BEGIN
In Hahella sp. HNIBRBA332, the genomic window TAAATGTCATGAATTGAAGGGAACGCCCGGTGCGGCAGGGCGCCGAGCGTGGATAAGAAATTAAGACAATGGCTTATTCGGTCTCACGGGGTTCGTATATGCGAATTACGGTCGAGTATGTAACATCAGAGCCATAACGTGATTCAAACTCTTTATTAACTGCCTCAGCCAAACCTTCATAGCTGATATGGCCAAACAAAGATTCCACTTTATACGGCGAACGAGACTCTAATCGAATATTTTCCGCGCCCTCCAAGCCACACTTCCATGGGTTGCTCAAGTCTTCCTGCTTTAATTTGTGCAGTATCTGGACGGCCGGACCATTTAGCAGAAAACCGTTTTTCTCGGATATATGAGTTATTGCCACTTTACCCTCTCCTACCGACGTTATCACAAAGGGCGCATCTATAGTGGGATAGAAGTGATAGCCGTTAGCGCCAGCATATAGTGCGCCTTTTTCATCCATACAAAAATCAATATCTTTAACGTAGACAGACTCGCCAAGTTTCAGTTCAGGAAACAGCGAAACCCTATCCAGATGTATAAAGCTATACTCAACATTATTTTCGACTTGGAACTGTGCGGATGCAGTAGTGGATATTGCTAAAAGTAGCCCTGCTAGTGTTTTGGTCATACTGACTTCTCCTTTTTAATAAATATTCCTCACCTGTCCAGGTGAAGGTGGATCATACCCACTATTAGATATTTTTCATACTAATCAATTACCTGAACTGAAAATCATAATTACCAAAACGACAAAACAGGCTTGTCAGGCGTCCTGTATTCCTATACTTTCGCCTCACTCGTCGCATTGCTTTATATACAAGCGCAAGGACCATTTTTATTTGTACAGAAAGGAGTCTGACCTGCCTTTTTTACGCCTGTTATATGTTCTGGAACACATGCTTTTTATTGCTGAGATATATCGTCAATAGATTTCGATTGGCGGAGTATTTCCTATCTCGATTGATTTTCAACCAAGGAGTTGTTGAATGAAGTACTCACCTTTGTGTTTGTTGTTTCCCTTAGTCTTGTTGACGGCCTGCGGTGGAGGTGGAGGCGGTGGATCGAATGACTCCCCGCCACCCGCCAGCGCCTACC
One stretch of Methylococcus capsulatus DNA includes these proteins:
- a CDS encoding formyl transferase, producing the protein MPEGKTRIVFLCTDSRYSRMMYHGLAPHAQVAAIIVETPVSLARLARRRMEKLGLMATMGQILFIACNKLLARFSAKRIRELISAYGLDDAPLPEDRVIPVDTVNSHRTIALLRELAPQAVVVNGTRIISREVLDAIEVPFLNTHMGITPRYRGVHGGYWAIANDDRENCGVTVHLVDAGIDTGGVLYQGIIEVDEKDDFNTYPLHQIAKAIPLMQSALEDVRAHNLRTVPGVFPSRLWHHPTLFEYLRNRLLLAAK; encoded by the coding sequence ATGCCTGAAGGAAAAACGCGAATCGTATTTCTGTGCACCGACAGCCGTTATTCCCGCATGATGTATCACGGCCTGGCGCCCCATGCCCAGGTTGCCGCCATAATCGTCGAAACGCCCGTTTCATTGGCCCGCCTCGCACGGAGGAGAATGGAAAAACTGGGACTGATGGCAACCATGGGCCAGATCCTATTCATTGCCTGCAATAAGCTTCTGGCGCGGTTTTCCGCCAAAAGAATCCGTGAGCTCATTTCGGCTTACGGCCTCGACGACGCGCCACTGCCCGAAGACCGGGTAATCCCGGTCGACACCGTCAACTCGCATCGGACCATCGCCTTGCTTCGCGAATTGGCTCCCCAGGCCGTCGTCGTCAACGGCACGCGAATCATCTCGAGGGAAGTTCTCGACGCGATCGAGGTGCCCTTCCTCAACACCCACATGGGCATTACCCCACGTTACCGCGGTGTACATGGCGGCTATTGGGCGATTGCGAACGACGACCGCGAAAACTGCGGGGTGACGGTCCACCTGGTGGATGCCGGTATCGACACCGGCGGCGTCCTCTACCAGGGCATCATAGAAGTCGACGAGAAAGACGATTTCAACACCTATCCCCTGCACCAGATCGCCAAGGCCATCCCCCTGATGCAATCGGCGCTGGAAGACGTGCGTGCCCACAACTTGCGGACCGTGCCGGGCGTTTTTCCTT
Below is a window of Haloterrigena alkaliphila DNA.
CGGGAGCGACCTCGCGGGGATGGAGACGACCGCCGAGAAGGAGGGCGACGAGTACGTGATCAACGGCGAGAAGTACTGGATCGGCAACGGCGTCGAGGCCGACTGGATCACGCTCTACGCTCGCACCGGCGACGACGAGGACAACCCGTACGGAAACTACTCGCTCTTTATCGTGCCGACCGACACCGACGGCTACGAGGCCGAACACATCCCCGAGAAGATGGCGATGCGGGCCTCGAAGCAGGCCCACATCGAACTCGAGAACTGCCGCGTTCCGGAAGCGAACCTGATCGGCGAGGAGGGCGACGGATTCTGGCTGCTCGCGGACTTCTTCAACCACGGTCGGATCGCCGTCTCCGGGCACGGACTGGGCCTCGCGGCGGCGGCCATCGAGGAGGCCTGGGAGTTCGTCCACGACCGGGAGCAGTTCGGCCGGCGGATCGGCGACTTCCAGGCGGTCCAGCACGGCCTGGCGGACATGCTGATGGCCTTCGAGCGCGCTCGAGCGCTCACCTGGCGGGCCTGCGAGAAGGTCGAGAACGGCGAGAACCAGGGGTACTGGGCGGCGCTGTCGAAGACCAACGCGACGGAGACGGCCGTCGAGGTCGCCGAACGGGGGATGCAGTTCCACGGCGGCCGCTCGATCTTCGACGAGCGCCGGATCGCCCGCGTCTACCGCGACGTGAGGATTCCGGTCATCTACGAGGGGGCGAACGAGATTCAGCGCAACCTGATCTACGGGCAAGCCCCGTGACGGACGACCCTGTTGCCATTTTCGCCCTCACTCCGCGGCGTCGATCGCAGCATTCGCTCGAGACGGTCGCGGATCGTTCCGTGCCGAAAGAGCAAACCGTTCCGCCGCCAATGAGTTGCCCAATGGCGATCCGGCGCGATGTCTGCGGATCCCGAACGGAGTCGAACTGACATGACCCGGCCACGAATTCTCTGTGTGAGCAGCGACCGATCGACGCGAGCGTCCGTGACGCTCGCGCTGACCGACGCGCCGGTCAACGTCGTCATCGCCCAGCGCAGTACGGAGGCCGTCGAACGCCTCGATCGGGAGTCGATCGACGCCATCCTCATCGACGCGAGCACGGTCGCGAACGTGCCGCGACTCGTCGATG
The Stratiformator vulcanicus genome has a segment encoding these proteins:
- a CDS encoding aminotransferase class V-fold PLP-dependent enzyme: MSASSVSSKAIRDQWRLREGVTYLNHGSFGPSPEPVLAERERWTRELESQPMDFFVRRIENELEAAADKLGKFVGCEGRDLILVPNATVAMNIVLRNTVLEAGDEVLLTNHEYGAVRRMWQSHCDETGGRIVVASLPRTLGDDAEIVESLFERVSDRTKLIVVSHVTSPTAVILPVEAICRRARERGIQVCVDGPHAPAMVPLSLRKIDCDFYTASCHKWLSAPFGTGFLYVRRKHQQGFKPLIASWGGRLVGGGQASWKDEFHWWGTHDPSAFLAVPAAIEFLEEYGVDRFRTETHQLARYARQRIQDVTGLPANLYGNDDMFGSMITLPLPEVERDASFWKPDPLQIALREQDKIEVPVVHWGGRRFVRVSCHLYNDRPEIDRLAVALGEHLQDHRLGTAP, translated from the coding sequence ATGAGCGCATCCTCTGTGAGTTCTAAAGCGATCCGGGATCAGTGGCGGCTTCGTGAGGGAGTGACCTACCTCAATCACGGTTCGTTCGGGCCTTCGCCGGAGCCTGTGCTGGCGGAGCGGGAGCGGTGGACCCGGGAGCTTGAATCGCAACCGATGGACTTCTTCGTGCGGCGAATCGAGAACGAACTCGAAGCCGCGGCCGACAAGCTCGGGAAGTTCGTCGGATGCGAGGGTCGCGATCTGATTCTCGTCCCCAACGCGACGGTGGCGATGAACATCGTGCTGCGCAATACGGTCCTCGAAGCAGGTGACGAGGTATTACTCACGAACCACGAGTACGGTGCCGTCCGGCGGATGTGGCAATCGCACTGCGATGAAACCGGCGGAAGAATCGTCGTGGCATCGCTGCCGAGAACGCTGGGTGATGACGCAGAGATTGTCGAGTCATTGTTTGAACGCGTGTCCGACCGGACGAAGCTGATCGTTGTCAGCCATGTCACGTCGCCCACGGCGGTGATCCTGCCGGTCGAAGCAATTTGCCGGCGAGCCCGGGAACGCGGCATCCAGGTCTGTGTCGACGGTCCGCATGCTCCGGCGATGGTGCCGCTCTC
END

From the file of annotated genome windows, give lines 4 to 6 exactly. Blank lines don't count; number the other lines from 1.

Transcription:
Below is a window of Haloterrigena alkaliphila DNA.
CGGGAGCGACCTCGCGGGGATGGAGACGACCGCCGAGAAGGAGGGCGACGAGTACGTGATCAACGGCGAGAAGTACTGGATCGGCAACGGCGTCGAGGCCGACTGGATCACGCTCTACGCTCGCACCGGCGACGACGAGGACAACCCGTACGGAAACTACTCGCTCTTTATCGTGCCGACCGACACCGACGGCTACGAGGCCGAACACATCCCCGAGAAGATGGCGATGCGGGCCTCGAAGCAGGCCCACATCGAACTCGAGAACTGCCGCGTTCCGGAAGCGAACCTGATCGGCGAGGAGGGCGACGGATTCTGGCTGCTCGCGGACTTCTTCAACCACGGTCGGATCGCCGTCTCCGGGCACGGACTGGGCCTCGCGGCGGCGGCCATCGAGGAGGCCTGGGAGTTCGTCCACGACCGGGAGCAGTTCGGCCGGCGGATCGGCGACTTCCAGGCGGTCCAGCACGGCCTGGCGGACATGCTGATGGCCTTCGAGCGCGCTCGAGCGCTCACCTGGCGGGCCTGCGAGAAGGTCGAGAACGGCGAGAACCAGGGGTACTGGGCGGCGCTGTCGAAGACCAACGCGACGGAGACGGCCGTCGAGGTCGCCGAACGGGGGATGCAGTTCCACGGCGGCCGCTCGATCTTCGACGAGCGCCGGATCGCCCGCGTCTACCGCGACGTGAGGATTCCGGTCATCTACGAGGGGGCGAACGAGATTCAGCGCAACCTGATCTACGGGCAAGCCCCGTGACGGACGACCCTGTTGCCATTTTCGCCCTCACTCCGCGGCGTCGATCGCAGCATTCGCTCGAGACGGTCGCGGATCGTTCCGTGCCGAAAGAGCAAACCGTTCCGCCGCCAATGAGTTGCCCAATGGCGATCCGGCGCGATGTCTGCGGATCCCGAACGGAGTCGAACTGACATGACCCGGCCACGAATTCTCTGTGTGAGCAGCGACCGATCGACGCGAGCGTCCGTGACGCTCGCGCTGACCGACGCGCCGGTCAACGTCGTCATCGCCCAGCGCAGTACGGAGGCCGTCGAACGCCTCGATCGGGAGTCGATCGACGCCATCCTCATCGACGCGAGCACGGTCGCGAACGTGCCGCGACTCGTCGATG
The Stratiformator vulcanicus genome has a segment encoding these proteins: